Certain locations will decrease the sensor profile of a ship, these include nebulas, the optical depth of a world’s atmosphere and in fitting of special plates to the hull of the ship during construction.
Similarly starbases and outposts can build cave complexes that will hide mass from sensor scans. As the sensor profile of the starbase/outpost is based on observable mass, this decreases their sensor profile.
Places to Hide
Hanging around the outer edge of the system will reduce the risk of being observed in the first place.
Landing on a large planet with a high optical depth will decrease chances of being scanned.
Combat alerts every position in the location. All positions involved in combat will always be scanned.
One of the key elements to Phoenix is the relocation of items. This will be done for many reasons such as trade, colonisation, war, empire expansion and so on.
It is generally the role of the ship to accommodate this transfer. This is where the cargo section of the ship comes in use.
While most items can be carried in general cargo bays, dedicated transportation bays can be installed. There are restrictions placed on each type.
There are a number of types of cargo
There are four basic transaction types. These are pick-up, deliver, buy and sell. All of these transfer items from one position to another.
If the quantity of an item specified in an order is greater than the quantity available, then the amount transferred will be automatically decreased to the amount available. Should there be none of the item present then the action will fail. The ship will still be charged the standard number of TU’s for the action even if it failed.
Transferred items are placed by default in the cargo section of the destination position. Should there be insufficient cargo space for the specified item in the destination position, the amount of item transferred will be decreased to the maximum amount that will fit. If the installation option has been selected then the transferred items are not placed into cargo but an attempt is made to install the items, bypassing cargo space. Again if insufficient installation space is available the amount installed will be reduced to the maximum possible. The program will then attempt to transfer the remainder to cargo space as detailed above. (see below)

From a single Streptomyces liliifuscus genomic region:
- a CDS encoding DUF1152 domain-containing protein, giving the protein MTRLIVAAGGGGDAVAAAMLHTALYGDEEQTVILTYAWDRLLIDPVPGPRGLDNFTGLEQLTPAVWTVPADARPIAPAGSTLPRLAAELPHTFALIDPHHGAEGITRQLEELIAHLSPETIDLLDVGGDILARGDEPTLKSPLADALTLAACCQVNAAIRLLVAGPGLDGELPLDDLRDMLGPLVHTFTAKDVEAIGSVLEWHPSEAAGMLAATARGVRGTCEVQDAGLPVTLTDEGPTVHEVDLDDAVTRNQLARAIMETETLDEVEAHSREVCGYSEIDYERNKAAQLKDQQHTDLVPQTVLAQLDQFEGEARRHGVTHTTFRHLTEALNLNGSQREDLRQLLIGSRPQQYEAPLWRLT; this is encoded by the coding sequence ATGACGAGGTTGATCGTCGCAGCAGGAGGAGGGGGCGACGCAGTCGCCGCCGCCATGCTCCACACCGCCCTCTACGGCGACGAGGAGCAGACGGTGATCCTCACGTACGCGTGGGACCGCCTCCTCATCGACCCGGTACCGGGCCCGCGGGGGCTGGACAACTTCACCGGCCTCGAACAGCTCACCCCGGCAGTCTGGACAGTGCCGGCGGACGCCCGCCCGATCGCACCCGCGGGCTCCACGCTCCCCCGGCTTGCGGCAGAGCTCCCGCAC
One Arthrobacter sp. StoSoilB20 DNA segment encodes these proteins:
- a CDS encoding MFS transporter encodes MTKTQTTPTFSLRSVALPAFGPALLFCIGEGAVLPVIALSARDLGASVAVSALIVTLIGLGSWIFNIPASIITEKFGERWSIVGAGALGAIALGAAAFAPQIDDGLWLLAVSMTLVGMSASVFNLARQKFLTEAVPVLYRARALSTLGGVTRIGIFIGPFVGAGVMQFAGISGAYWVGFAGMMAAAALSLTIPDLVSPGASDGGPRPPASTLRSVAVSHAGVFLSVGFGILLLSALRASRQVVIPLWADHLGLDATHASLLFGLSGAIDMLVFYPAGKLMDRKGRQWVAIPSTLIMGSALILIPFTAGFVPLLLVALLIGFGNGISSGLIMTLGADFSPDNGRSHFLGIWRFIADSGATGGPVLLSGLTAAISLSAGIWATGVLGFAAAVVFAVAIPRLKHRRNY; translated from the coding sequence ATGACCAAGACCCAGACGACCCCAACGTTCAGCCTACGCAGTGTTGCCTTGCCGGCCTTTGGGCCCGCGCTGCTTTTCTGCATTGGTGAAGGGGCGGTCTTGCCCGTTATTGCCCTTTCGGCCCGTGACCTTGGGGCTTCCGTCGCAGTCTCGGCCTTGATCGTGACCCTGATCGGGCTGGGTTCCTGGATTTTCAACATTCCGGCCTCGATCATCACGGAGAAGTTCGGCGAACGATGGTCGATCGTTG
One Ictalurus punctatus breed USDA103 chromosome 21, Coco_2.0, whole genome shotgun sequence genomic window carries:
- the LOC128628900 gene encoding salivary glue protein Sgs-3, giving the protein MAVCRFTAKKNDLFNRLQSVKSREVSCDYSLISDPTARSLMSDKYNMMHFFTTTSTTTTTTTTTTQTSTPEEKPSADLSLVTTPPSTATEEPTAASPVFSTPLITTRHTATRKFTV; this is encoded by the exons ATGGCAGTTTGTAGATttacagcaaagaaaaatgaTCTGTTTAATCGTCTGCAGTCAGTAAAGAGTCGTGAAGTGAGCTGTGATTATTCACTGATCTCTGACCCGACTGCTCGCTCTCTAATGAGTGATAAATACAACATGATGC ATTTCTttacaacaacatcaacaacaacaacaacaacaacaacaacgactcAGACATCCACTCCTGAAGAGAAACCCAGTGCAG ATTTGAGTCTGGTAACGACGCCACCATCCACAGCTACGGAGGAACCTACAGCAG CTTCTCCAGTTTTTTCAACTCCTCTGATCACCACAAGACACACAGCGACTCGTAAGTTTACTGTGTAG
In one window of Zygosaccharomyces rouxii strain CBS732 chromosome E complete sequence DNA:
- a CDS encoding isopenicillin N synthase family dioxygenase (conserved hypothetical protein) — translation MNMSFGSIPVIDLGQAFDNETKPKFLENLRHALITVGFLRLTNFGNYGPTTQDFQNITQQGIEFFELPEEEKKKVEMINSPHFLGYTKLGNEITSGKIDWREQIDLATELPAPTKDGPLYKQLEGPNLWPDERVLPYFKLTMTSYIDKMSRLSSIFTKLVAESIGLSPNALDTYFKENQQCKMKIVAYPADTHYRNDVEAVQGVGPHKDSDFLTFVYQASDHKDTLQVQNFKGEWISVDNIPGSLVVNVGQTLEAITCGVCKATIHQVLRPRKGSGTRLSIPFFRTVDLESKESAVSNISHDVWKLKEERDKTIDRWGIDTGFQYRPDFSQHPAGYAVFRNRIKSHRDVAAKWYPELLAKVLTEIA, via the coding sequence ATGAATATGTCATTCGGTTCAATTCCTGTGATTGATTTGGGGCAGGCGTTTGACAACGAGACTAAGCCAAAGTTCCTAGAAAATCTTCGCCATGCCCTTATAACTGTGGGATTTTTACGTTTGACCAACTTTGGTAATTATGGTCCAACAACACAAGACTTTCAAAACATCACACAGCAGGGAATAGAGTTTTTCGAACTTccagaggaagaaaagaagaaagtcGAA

Buy and sell deal with starport markets. These will involve an automatic stellar transfer based on the price of the item. Should there be insufficient stellars in the purchaser’s account then the quantity of items transferred will be decreased in order to keep in line with the stellars available.
Pick-up and deliver normally require the use of security codes for the position being interacted with. If the same player owns both positions, the security code is automatically assumed to have been given, and so a player does not need to specify these in their orders.
When buying or picking-up items, presuming there is sufficient installation space available, the items can be selected for direct installation into the ship. This will always decrease the integrity of the ship. If the ship falls below 20% integrity it will not be allowed to install further items until it has performed a maintenance complex visit to restore lost integrity.
If an item cannot be installed, such as crew, trade goods and such then the order will ignore the install indicator in the order and attempt to place the items in the relevant cargo section.
Only ships have an installed section, so when delivering to non-ship positions, there is no need to use the install option.
Having the security code for a position effectively allows any items to be pick-up without the consent of the position’s owner. As such it is generally the case that instead of giving out the security code, the position owner will give out authorisations. These effectively limit the range of items that can be pick-up without the need for the security code. The exact range of pick-up authorisations can be found on the order. Examples include allowing free access by all within the affiliation or possibly a single item to be picked-up by a specific ship.
While transactions are normally for a specific item number, such as Basic Elements (2), they can also be for item types such as Ores. The advantage of using item types is that a number of items can be accounted for in the same time period. If an outpost on the edge of known space is mining a few different ores, then ships are not particularly fussy which ores they are picking up as all the ores present will be eventually shipped off to a starbase. As such the ship will issue the order to pick up item type “ores” equal to the amount of cargo space present. By doing it this way the ship does not need to specify which ores to pick-up and if there are more than one ore type present, the action will only take the time of a single pick-up.
An even better example of the use of item type is salvaging debris. By using pick-up and deliver item type “anything” a cargo ship can be ordered to undertake shipping runs effectively hoovering up the debris and delivering it to a starbase or other position.